Fat intake: 120 grams
Protein intake: 160 grams
Fat has 9 calories per gram, protein has 4 calories per gram, and carbs have 4 calories per gram. Knowing this information, we can figure out how many calories of fat and protein we are consuming.
Fat intake: 120 grams x 9 calories = 1080 calories
Protein intake: 160 grams x 4 calories = 640 calories
1080 + 640 = 1720 calories
Goal calories = 2700
2700 – 1720 calories = 980 calories
Based off the above example, we have 980 calories left for carbohydrates. Now we can calculate how many grams of carbs we need:
980 calories / 4 = 245 grams.
Carb intake: 245 grams
- Write down your macros:
After you have calculated your carbs, fat, and protein intake, write down your macros. Based off the above example my macros are:
Counting for Weight Gain and Maintenance
If you want to gain weight the process is simple when it comes to determining your macros. Find your TDEE and add an additional 200 – 300 calories. By doing this you’ll be in a surplus. To maintain your weight, eat what your TDEE is. So if your TDEE is 2500 calories, then consume 2500 calories and you will neither gain weight nor lose weight.
After you understand what your macro-nutrient requirements are, it’s important to know how to source your food so you have a healthy diet. Technically if you stay within your macro-nutrient requirement you will lose weight, gain weight, maintain weight, or reach whatever goal you aimed for. However, if you decide to eat junk food and avoid healthy food, you will reach your goal weight but be unhealthy at the same time. Weight and outer appearance does not determine the health of oneself. Just because someone looks healthy on the outside does not mean they are healthy.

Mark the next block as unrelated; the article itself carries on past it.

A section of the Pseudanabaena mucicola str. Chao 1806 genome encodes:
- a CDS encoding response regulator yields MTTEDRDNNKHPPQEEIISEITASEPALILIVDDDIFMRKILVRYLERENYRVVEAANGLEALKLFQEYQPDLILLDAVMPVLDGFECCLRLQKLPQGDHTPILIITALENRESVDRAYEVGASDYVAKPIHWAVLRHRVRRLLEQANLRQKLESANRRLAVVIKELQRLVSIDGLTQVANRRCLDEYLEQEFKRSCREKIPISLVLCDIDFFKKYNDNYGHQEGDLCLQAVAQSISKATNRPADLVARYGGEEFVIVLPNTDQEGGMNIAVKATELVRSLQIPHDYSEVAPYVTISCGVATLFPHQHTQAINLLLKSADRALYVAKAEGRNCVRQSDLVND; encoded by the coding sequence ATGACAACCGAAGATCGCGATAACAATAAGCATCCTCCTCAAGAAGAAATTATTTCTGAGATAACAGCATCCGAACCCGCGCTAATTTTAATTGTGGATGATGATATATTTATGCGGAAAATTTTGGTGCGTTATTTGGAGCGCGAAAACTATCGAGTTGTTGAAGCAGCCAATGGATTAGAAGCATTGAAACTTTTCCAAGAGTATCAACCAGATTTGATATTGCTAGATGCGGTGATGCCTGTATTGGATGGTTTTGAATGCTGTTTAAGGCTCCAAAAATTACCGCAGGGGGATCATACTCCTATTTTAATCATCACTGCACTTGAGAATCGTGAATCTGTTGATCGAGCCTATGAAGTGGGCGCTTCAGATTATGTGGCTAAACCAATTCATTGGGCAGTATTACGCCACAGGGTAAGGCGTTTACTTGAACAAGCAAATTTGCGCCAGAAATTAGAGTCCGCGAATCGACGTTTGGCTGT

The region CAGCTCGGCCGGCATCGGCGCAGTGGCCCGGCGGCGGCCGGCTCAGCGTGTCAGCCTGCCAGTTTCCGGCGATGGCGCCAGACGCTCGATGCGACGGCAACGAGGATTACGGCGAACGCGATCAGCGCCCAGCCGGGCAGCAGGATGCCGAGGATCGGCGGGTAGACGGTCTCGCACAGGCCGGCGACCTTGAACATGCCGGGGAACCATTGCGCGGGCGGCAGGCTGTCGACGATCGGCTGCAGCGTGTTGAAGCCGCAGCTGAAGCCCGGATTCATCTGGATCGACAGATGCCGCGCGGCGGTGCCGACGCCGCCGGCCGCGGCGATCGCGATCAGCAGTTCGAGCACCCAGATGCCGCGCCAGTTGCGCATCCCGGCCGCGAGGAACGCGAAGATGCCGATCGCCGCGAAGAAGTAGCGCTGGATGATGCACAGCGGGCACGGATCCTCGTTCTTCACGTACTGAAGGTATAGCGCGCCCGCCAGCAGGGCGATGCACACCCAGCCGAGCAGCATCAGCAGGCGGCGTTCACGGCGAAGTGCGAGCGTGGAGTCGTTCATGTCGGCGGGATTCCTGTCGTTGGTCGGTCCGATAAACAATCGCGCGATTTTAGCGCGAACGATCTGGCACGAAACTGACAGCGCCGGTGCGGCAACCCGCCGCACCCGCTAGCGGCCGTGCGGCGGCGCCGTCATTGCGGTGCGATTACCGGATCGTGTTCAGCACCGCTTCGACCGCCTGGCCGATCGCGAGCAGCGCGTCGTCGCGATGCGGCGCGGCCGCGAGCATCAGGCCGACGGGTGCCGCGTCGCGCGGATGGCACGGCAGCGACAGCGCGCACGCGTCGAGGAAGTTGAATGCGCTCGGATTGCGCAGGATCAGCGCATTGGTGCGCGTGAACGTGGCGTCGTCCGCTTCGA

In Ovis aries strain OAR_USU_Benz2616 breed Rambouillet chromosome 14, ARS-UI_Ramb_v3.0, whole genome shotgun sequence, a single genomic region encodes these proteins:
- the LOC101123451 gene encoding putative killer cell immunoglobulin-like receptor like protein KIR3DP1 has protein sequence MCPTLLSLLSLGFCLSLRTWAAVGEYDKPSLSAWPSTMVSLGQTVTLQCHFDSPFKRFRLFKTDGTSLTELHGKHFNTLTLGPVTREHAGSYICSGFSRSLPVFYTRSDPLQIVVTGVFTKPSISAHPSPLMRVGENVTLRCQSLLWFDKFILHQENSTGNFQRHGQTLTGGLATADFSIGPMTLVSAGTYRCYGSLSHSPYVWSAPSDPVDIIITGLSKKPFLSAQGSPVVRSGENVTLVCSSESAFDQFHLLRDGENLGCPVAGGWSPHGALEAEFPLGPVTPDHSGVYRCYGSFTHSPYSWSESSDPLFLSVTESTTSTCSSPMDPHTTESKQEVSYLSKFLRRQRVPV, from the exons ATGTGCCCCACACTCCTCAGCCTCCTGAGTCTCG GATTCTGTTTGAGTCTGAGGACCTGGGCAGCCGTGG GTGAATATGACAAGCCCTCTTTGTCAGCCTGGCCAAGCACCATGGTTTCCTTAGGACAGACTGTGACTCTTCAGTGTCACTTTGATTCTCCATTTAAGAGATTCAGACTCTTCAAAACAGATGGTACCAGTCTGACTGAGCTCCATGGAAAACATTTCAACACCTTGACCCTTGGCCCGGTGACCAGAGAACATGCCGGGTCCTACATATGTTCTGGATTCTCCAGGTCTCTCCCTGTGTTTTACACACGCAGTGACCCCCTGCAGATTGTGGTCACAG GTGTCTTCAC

When it comes to carbohydrates, think fruits, vegetables, and whole grains. These will be your number one source of carbohydrates.
Oranges, apples, pineapple, mango, banana, kiwi, watermelon, pears, grapes, blueberries, peaches, cherries, grapefruit, strawberries, blackberries, melon, dates, apricot, fig, cranberry, coconut, pomegranate, papaya, guava, mandarins, and plums.
These are all great sources of carbs. Some people worry about the amount of sugar in fruit but this shouldn’t be a concern since fruit has plenty of fiber which will reduce the effect on blood sugar levels. In other words your blood sugar levels will not spike as much by eating an apple as opposed to a slice of cake.